The National Plan for Scotland's Islands

The National Islands Plan provides a framework for action in order to meaningfully improve outcomes for island communities. This replaces the proposed plan published in October 2019.

Environmental Wellbeing and Biosecurity

The coastal, marine, and inland ecosystems of islands provide valuable natural assets and cultural services to island residents and the general population of Scotland. They are also important draws for tourism with many visitors to Scotland citing scenery and landscape as a major factor influencing their decision to visit.

Many of Scotland’s islands have a strong traditional dependence on marine and coastal biodiversity for their food, industry, and transport. With increasing environmental pressures, island systems face serious challenges both in the immediate and near future. However, islanders positively recognise and value the importance of protecting these natural assets. Many islanders emphasised the islands’ unique and beautiful environments, landscapes and scenery during our consultation.

Community of Arran Seabed Trust (COAST) works on projects which promote sustainable inshore fisheries and aquaculture practices and regulation.  COAST’s mission is to protect and restore a diverse, abundant and beautiful marine environment for everyone in Arran, the Clyde and Scotland.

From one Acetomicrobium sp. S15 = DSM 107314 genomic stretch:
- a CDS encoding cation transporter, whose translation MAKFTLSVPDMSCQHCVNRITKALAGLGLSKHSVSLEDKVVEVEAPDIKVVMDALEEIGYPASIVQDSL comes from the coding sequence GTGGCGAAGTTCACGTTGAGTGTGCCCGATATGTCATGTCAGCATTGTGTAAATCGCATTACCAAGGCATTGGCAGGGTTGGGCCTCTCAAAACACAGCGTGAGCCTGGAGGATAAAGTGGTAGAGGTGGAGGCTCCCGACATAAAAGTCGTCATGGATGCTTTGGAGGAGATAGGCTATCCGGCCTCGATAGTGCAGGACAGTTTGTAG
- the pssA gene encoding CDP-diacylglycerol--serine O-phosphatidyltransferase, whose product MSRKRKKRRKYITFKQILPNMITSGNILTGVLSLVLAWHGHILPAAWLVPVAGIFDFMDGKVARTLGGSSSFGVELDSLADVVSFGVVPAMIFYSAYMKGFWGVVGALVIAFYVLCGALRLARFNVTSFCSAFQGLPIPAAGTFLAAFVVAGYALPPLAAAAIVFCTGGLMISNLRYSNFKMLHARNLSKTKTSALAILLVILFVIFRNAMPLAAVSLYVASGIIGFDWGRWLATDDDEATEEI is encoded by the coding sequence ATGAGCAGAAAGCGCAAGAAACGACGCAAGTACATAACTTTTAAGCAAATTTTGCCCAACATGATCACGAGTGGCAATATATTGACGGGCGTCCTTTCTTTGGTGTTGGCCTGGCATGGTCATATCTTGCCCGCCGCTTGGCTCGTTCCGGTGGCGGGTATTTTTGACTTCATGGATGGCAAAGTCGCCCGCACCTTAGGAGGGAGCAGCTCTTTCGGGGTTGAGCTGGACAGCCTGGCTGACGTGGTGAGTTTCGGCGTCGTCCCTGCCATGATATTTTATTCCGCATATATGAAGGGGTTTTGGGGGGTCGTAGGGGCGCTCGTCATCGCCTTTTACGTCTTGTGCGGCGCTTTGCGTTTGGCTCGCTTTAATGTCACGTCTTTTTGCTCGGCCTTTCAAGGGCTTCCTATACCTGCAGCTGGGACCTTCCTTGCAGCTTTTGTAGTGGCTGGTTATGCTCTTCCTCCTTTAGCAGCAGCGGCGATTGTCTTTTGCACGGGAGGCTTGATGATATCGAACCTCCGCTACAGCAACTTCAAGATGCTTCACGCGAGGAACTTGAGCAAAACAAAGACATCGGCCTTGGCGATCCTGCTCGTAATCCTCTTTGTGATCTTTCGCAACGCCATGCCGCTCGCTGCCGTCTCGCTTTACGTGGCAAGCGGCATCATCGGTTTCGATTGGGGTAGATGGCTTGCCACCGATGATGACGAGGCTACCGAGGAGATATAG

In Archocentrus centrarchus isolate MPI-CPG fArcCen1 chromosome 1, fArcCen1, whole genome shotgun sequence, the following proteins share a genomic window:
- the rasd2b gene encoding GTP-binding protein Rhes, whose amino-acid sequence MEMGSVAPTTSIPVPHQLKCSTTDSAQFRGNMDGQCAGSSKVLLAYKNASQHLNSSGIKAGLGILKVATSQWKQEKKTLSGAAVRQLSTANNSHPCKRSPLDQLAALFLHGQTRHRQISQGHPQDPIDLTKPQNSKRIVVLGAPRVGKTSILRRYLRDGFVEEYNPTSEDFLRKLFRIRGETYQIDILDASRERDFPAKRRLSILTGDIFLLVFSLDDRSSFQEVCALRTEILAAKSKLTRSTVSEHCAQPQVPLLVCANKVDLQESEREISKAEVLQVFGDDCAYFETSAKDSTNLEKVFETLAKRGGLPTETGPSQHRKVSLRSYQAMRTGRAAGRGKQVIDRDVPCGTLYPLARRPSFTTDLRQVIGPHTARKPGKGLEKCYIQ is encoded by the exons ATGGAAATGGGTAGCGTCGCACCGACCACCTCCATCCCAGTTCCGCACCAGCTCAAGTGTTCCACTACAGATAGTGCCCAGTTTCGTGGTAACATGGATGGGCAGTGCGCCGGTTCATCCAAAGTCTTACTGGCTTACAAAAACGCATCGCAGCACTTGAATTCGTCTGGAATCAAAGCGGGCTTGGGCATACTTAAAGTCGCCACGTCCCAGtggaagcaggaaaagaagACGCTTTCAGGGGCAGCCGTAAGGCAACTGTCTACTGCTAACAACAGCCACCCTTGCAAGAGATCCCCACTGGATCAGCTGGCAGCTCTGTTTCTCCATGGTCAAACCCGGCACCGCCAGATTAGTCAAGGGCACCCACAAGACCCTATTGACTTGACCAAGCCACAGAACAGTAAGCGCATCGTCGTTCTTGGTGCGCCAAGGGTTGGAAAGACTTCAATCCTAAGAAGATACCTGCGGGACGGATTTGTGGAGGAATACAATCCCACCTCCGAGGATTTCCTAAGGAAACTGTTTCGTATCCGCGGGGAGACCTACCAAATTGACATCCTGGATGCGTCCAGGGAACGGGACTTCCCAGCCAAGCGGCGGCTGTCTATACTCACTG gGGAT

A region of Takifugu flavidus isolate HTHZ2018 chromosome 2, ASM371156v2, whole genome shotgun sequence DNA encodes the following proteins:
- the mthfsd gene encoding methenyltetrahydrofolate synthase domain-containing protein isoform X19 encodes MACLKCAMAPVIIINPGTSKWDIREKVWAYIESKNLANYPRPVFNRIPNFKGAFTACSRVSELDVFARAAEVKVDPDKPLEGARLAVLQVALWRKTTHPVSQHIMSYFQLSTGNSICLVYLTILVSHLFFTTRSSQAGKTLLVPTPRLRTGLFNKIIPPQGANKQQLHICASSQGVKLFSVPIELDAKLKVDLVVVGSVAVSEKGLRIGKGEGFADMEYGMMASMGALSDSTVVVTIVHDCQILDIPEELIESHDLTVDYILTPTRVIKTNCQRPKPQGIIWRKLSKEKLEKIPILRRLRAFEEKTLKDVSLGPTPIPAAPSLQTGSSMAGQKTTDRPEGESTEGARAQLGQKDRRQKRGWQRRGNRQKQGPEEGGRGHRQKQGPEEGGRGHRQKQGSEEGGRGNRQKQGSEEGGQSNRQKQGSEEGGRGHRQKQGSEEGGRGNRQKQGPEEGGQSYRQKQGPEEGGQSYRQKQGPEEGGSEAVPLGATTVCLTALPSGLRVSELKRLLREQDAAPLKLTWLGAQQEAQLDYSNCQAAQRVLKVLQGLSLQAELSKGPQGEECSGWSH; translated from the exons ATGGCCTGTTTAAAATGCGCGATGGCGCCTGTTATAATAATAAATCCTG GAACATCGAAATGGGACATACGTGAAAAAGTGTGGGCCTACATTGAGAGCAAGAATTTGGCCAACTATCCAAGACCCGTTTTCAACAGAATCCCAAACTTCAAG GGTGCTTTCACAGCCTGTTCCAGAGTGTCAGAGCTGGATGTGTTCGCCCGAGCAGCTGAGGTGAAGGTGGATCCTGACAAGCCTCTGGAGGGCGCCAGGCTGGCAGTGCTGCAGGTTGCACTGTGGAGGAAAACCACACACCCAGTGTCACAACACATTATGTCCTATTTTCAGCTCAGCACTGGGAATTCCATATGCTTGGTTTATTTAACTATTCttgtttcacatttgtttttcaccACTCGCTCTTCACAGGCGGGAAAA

The environment on islands is also often linked to social and cultural benefits with respondents to the consultation frequently emphasising the peace and quiet, and the relaxed way of life on their island. In this context, the islands are regarded as good places to live and raise children.

“When I’m away I miss nature. The lands are alive. If you recognise their sentient glow, you appreciate your place of origin all the more.”
(Consultation participant, Hoy)

Environment is intrinsic to the economic wellbeing of island communities. Climate change and environmental context could be pivotal in transitioning the economy and creating value-added, sustainable jobs. The implementation of the Plan will build on, and align with, where possible, existing green policies and strategies, such as the 2020 Challenge for Scotland’s Biodiversity, which incorporates a strategy for the conservation and enhancement of biodiversity in Scotland, Scotland’s National Peatland Plan, Scotland’s Circular Economy Strategy and our ambitious waste and recycling targets.

SG Policy - Scotland is the first nation in the UK to announce proposals for a Deposit Return Scheme (DRS) for single-use drinks containers. The scheme includes a broad range of materials and a target return rate of 90 per cent. Waste disposal, control and lack of recycling facilities in some areas featured highly in discussions on the environment.

“Waste disposal is under budgeted/resourced and runs counter to a Government which wants to suggest it is up ahead of the curve on environmental issues.”
(Consultation participant, Tiree)